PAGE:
Indiana politicians taint Super Bowl, pass anti-worker law
by Félix Pérez
Ignoring the voices of tens of thousands of workers and their families, the will of the majority of Hoosier voters, newspaper editorial boards, and even the union representing professional football players, Indiana Governor Mitch Daniels signed a “right to work” law Wednesday, February 1, that will take $1,500 out of the pocket of the average Hoosier worker.
Daniels penned the law just hours after the Republican-controlled Senate, which did not allow amendments or debate, approved the bill. The governor, who refused to take questions, and his state legislative counterparts fast-tracked the legislation so that corporate-sponsored pre-Super Bowl activities in Indianapolis and the February 5 game itself were not marred by news stories of angry everyday workers holding signs, marching, chanting and staging rallies. Last year, the game drew 111 million viewers in the United States and a billion worldwide.
Tellingly, the National Football Players Association issued a statement last month against right to work. “NFL players know what it means to fight for workers’ rights, better pensions and health and safety in the workplace. . . Today, even as the city of Indianapolis is exemplifying that teamwork in preparing to host the Super Bowl, politicians are looking to destroy it trying to ram through so-called “right-to-work” legislation. “Right-to-work” is a political ploy designed to destroy basic workers’ rights. It’s not about jobs or rights, and it’s the wrong priority for Indiana.”
Opponents of the bill, which they call “right to work for less,” say it does nothing to create jobs and strips the hard-earned rights and benefits of Indiana workers on the job. They contend that the bill is a partisan power grab by Daniels and the legislature designed to appease corporate donors and punish those who don’t agree with them.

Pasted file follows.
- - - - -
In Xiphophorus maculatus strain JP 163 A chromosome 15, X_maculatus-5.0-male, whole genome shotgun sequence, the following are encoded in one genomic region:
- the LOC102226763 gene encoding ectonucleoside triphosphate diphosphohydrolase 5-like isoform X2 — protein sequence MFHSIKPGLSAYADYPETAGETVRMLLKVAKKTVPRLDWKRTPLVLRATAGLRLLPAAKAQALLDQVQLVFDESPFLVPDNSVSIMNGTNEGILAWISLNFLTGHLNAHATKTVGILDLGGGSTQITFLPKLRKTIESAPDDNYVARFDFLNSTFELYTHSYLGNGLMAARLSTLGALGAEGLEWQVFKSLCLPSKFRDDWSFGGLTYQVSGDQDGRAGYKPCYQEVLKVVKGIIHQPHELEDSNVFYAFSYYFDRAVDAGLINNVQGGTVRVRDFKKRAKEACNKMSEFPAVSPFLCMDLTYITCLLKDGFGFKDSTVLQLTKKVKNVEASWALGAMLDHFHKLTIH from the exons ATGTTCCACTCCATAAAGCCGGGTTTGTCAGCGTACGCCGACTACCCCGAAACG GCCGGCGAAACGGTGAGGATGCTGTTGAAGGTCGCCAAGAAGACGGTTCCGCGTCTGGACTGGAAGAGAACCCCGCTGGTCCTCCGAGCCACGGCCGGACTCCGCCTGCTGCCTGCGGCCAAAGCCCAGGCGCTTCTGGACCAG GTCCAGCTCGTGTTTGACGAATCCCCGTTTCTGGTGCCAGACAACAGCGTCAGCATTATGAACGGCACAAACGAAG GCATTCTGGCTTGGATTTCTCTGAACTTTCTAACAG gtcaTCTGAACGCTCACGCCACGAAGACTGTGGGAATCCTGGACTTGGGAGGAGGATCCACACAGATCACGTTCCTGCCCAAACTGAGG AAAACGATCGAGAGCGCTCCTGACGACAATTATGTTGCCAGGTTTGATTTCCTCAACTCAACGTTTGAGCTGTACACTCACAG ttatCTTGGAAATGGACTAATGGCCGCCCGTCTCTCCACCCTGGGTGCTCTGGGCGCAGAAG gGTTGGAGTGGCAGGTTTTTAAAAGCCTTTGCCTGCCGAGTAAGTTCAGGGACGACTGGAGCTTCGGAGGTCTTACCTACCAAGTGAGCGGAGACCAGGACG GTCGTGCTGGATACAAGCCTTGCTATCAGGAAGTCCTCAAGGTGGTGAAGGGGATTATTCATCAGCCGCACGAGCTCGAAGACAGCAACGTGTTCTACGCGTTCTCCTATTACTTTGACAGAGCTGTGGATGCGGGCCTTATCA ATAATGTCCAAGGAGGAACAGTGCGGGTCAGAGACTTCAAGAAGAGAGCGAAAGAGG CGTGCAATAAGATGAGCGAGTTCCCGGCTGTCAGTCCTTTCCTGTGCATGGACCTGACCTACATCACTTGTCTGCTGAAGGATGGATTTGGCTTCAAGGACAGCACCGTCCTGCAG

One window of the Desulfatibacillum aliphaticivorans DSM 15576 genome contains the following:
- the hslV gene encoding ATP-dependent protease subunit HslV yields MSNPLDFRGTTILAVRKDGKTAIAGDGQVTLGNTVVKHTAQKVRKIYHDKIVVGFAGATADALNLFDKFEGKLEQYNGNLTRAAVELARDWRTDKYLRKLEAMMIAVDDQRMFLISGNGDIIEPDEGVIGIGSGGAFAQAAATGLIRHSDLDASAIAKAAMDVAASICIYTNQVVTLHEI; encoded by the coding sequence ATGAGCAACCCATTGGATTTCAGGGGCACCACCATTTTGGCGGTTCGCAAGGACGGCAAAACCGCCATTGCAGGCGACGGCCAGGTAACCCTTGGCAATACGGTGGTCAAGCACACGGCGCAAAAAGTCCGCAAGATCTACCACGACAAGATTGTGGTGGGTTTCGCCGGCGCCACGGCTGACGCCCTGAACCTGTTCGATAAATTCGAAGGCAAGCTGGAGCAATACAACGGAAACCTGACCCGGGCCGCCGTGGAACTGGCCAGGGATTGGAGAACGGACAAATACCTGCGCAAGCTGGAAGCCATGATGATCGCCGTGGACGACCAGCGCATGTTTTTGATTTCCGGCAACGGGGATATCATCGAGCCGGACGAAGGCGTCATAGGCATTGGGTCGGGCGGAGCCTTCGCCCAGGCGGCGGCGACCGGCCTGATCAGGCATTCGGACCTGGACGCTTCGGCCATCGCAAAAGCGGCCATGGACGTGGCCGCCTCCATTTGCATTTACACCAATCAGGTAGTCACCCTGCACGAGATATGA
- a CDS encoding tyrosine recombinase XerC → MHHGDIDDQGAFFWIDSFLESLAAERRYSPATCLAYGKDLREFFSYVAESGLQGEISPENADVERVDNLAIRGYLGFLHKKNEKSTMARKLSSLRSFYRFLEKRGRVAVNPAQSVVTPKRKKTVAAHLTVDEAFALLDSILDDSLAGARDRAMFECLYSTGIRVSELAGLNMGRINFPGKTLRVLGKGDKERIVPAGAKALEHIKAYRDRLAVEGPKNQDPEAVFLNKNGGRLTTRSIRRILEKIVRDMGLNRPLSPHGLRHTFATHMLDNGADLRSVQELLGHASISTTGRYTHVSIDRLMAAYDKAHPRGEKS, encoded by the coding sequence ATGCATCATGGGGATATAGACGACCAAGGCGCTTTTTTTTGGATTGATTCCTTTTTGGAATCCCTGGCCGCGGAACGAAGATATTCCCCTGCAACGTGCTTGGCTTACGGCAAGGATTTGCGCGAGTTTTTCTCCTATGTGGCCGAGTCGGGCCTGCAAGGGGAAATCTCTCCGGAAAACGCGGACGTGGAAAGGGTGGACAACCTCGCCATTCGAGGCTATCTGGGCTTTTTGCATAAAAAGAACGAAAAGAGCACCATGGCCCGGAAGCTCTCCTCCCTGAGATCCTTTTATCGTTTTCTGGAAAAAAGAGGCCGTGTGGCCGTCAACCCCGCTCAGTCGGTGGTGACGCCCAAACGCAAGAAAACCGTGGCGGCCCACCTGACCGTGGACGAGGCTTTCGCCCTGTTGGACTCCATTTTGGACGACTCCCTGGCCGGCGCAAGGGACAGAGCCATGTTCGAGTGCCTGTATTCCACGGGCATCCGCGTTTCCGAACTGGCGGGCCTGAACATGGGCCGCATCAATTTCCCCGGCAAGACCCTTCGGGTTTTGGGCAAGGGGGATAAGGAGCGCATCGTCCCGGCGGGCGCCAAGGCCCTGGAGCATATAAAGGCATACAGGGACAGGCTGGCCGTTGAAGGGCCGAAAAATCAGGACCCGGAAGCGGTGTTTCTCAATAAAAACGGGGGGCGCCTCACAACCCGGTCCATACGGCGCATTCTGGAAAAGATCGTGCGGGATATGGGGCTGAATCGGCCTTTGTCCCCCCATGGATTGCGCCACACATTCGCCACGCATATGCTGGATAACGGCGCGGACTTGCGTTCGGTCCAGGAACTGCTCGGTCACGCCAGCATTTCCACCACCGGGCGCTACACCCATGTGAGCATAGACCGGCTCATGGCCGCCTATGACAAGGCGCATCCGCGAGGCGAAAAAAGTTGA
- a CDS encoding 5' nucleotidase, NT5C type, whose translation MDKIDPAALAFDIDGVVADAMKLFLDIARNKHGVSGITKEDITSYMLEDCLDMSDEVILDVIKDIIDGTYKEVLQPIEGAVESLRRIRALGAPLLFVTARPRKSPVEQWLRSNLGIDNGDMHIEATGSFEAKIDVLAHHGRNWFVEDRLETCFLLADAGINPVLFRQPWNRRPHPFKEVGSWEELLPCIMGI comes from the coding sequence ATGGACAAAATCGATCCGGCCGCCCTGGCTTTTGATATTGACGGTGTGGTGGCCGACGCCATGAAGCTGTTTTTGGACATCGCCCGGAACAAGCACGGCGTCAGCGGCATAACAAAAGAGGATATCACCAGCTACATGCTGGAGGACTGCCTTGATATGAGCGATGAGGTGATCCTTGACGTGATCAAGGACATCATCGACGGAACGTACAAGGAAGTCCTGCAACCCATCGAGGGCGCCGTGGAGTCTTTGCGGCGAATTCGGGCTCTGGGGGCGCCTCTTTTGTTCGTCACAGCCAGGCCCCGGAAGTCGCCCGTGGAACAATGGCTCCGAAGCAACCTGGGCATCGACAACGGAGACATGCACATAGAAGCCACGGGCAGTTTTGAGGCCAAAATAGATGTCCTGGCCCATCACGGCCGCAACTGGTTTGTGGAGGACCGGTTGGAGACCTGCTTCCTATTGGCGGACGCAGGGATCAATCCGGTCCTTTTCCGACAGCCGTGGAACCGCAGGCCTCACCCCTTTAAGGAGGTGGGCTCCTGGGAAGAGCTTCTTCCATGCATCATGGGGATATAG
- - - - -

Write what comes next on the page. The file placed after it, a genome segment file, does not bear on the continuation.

Worker advocates cite recently surfaced video footage of Daniels in which he opposes right to work: “I’m a supporter of the labor laws that we have in Indiana. I’m not interested in changing any of them. Not the prevailing wage laws and certainly not a right-to-work law. We can succeed in Indiana with the laws we have, respecting the rights of labor and fair and free competition for everybody.”
Daniels joins two other anti-worker governors, John Kasich of Ohio and Scott Walker of Wisconsin, who have made national news for their abrasive style of leadership and their full-speed-ahead mission to strip workers of their right to negotiate collectively for reasonable wages, benefits and working conditions.
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